By On the occasion of our 20th anniversary
By Gustavo Arellano
By R. Scott Moxley
By Alfonso Delgado
By Courtney Hamilton
By Joel Beers
By Peter Maguire
By Charles Lam
Best Super Bowl ever? Tell that to Madison Avenue, whose Super Bowl commercials were—let's see, how to maintain a tone in keeping with our nation's newfound proud nobility?—crap. They're giving us reruns? At least AT&T tried, with mLife, its terribly transparent attempt to repackage its cell phones as something new and necessary—heartwarming delivery-room scene, lots of navels not singing. But the cutting of an umbilical cord as an analogy for our wireless lives is the kind of bizarre stretch that leaves people scratching their heads and/or hooting in derision. And was it not our tax dollars—$3.5 million worth of our tax dollars going straight into Fox's eager pockets—that produced those execrable (that means "crappy") ads that claimed that our dope smoking is supporting terrorism? Sure, if you were shooting horse last year, you were paying off the Taliban—but shoot now and you're supporting freedom! And even last year, you weren't paying off the Taliban any more than the Bushadministration was, unless you've recently spent $43 million on junk. And since you're probably not Robert Downey Jr., you probably haven't. (Special thanks to our local Libertarians, who called the ads "Super Bowloney.") And Colombia? Yes, your coke habit produces more than blathering and nasal drip; it is getting kids massacred in village drive-bys—though it's a bit hard to take the government lecturing us on the subject of our collective drug habit propping up terrorists when it was the Reaganadministration that was allegedly illegally running coke with the express purpose of propping up both the contras and the Iranian despots that had kidnapped our own citizens. (See Jim Washburn's excellent "Not Too Late for a War Crimes Trial" in the Feb. 1 issue for a refresher.) Anyway, coke's not good for you. You should probably stick to the weed.
Aside from the stupid and/or infuriating ads, though, the Super Bowl itself was stupid and ugly; I don't care how exciting you thought it was. The passing was ugly. Sir Paul McCartney was ugly (and stupid, and he jabbered mindlessly). And the refs? Just as bad as ever! First, there was that bizarre call in the Steelers/Patriots game, where a Steeler leapt into the air for a beautiful catch and landed on his back, the ball still on his chest and no one within feet of him. The refs ruled it incomplete because the ball had bobbled in his hands (still on his chest) when he hit the ground on his back. It was a made-up call; the ground can't cause a fumble, so how can landing on it cause an incomplete? (Despite the unfairness of that call, I did switch teams midgame on that one from the Steelers to the Patriots because I didn't think it was nice for the Steelers to tackle Tom Brady at the knees. Knees are important!) Before that, there was the Raiders/Patriots, where Brady's fumble wasn't a fumble; it was "incomplete." And this time out? Well, for once, the Patriots got the stupid end of the referees' stick: a gorgeous recovered fumble run for a TD—that wasn't a TD because someone on the line had been holding, even though the guy he was holding was holding him right back like it was prom night and he was trying to get the first guy's bra off.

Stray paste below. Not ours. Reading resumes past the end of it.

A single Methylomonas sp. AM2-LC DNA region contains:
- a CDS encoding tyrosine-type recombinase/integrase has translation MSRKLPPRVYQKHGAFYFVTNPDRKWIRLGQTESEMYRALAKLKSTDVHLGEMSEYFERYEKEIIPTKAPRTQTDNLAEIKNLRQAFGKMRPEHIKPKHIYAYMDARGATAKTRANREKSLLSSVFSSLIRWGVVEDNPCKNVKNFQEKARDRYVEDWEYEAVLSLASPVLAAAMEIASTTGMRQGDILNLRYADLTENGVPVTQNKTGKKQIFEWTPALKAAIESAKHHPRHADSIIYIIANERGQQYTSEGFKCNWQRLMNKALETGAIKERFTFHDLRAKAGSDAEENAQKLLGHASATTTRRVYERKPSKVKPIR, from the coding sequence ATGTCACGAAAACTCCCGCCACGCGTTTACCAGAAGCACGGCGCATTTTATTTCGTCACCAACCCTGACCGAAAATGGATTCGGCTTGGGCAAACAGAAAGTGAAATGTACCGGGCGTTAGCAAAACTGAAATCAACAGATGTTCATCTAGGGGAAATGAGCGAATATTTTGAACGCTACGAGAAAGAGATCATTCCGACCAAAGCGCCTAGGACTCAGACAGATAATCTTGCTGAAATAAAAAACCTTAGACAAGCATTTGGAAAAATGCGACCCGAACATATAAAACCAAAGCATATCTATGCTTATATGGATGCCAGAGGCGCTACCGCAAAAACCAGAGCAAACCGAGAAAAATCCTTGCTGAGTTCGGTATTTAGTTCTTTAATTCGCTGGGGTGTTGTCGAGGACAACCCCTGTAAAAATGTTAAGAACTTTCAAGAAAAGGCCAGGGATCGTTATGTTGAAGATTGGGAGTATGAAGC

Two playoff games with the Patriots enthroned by the refs' decisions. Since when did the zebras become the Supreme Court? You know what I say? Bring back the scabs!
It was probably more scabies than scabs at the Super Diamond show at the Mouse House of Blues Saturday night—at least if I correctly remember the parasites one can pick up in a frat house. Super Diamond? Utterly fab, though I was nonplussed to realize I didn't know half the songs. The Surreal Neil? He could have been Memorex(lip-synching like Britney Spears) he sounded so much like the real thing—and he's far younger and cuter (especially in that lace-up shirt!) than the real Neil Diamond. Diamond, after all, never was that sweet-lookin' to begin with, and he's now less so—though at least he doesn't look like Sir Paul McCartney, the Uncoolest Beatle, whose face-lift seems to be sagging.
But back to the House of Blues! Please! What is it about Neil Diamond (or the surreal version thereof) that brings out hundreds of frat boys and sorority girls in sparkly shirts? (My homegirl Arrissia pointed out that the madding crowd comprised only mortgage brokers and girls named Stacy.) We watched in awe as the gangs of boys and gaggles of girls goofily made one another's acquaintance, with their guts sucked in and shoulders thrown back. Mating! How delightful!
Our hats are off to the tireless security woman working the VIP balcony. Some food-challenged girls had very nicely asked tall drink of water Cher Greenleaf if she thought there would be a problem if they stood at the railing. (The VIP balcony has two rows: benches in the front at the railing, and a row of stools behind that.) Cher told them she thought security might not let them, but they should go right ahead and try! (I was all set to smile fakely and then go tattle on security myself.) But the second the lights went down, the bouncer lady was at their side telling them what was what. They pointed to another bouncer across the way, telling the lady he had said it would be just fine, but they were lying. Did that bouncer lady fall for it? No, she did not. Give this woman $44,000 per season and make her a zebra! And the poor Tri-Delts had to go away, dragging their very bony tails behind them.CommieGirl99@hotmail.com. Join the rush!